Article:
Stories about Brazil from April, 2009
Another scandal has taken the Brazilian blogosphere by storm – it has come to light that public money is being used to fund holidays abroad for parliament members and their family, friends and acquaintances. As bloggers report, it seems that an even bigger scheme to resell unused air ticket is to be exposed.
Confirmed or suspected cases of swine flu, which was detected in Mexico earlier this month, have now been found in at least seven other countries around the world. The World Health Organization says that this outbreak constitutes a "public health emergency of international concern."
The live broadcast of a fight between two judges of the Brazilian Supreme Court (STF) has scandalized Brazilians and excited the blogosphere and social networks across the country.
When it comes to freedom on the Internet, Brazil is a free country according to recent report. However, bloggers face a growing threat from judicial decisions leading to content censorship and the risk of prosecution for libel and defamation. News of blogs being closed down, bloggers having to delete posts or receiving threats abound, appearing on a near monthly basis.
Latin American bloggers have been writing about the YouTube Symphony Orchestra's debut at the Carnegie Hall, where the winners of a world-wide online contest where were flown into New York to participate in this collaborative orchestra. Following, some of the winners selected to play at Carnegie Hall, and how some of them weren't able to make their dream come true.
There is no lack of online articles about the various aspects of the global economic crisis. Many of them are written by economic experts and policymakers. What about the perspectives of ordinary bloggers? This global roundup of blogs gathers stories of people around the world who are struggling to survive the economic downturn.
Brazilian blogs could not stop talking about the way President Barack Obama treated President Lula President in their third meeting at the G-20 Summit in London. Being called "the guy" by the US President, Lula shows the new status of the country and gives everyone a reason for pride, although some bloggers remind us that the main point of the meeting was how the worldwide leaders are going to tackle the economical downturn.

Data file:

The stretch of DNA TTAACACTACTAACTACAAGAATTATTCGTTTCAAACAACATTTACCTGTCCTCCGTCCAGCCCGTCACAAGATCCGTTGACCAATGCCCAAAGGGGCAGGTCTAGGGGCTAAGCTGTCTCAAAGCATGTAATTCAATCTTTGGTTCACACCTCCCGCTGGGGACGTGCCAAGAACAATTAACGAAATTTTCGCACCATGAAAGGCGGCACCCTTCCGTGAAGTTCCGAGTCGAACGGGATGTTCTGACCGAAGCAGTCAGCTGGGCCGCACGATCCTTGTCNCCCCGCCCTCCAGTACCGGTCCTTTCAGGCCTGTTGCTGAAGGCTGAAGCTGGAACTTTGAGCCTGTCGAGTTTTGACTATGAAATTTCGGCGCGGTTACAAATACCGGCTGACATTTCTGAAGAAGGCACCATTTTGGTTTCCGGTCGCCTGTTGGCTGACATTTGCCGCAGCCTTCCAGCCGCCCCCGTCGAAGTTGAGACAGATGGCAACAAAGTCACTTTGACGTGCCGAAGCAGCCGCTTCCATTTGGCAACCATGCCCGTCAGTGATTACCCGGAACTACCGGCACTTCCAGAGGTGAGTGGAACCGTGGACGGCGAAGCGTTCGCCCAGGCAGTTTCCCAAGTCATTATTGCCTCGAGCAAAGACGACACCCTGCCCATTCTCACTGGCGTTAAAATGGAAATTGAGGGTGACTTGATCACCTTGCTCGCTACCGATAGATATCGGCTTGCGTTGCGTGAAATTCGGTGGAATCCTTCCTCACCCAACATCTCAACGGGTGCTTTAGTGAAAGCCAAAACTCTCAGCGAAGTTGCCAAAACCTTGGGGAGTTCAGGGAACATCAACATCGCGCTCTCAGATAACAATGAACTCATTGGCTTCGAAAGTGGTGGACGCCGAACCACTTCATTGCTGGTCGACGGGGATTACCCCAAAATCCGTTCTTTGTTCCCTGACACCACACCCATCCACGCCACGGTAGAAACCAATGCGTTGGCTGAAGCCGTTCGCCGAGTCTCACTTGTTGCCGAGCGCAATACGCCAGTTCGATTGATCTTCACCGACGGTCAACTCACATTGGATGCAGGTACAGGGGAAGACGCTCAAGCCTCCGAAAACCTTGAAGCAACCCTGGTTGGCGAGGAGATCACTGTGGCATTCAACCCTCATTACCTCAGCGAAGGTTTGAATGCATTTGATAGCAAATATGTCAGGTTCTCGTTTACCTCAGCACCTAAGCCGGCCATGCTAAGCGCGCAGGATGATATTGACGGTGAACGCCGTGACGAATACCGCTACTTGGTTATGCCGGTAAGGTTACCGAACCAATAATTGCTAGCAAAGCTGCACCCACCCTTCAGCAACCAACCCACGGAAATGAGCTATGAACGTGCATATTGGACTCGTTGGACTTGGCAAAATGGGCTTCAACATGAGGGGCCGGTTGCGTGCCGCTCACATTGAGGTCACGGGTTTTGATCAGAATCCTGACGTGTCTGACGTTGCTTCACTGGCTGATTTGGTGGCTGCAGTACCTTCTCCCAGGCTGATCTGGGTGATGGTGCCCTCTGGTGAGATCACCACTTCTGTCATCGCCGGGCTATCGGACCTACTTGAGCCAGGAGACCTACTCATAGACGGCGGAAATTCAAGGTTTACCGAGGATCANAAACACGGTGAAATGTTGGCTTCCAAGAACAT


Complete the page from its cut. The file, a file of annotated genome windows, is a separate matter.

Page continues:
Literature and poetry are the core subjects of this second article of a trilogy shining light on the Indian blogosphere in Brazil. The subject is controversial, with many claiming that the idea of an indigenous literature is imported from Western traditions. However, there are Indians in Brazil who call themselves poets and writers – and bloggers.
Many people would think that the popcorn street selling business has little room for innovation. A natural born Brazilian entrepreneur has been proving this line of thought wrong: check out his story to understand that it is possible to make any simple and small business attractive and rewarding, both moneywise and on a personal level too.
Brazil has one of the most impressive mosaics of indigenous peoples in the world and this cultural richness has started to show up on the Brazilian blogosphere. For this reason, GVO is dedicating a trilogy to cover aspects of indian blogging in the country, starting with this introduction to the indian blogosphere.
On Saturday March 29, many people around the world turned their lights off from 20:30 to 21:30 local time, in a symbolic act to show they care about the environment. See how Earth Hour was portrayed by those who observed it.
This post focuses on the stories of the unemployed and migrant workers who are returning home to their countries. Job layoffs are perceived by most people as the primary and most recognizable indicator of the global economic recession. How has unemployment affected individuals around the world? In what ways the reverse migration of workers creating problems for developing nations?
“While G20 leaders chat and take pictures, the photographers and bloggers at the G20 Voice table battle to talk to Bob Geldof”. Rodrigo Alvares has been updating this post at A Nova Corja, the Brazilian blog chosen to cover the G20 Summit, live from London. Follow him on twitter: @novacorja...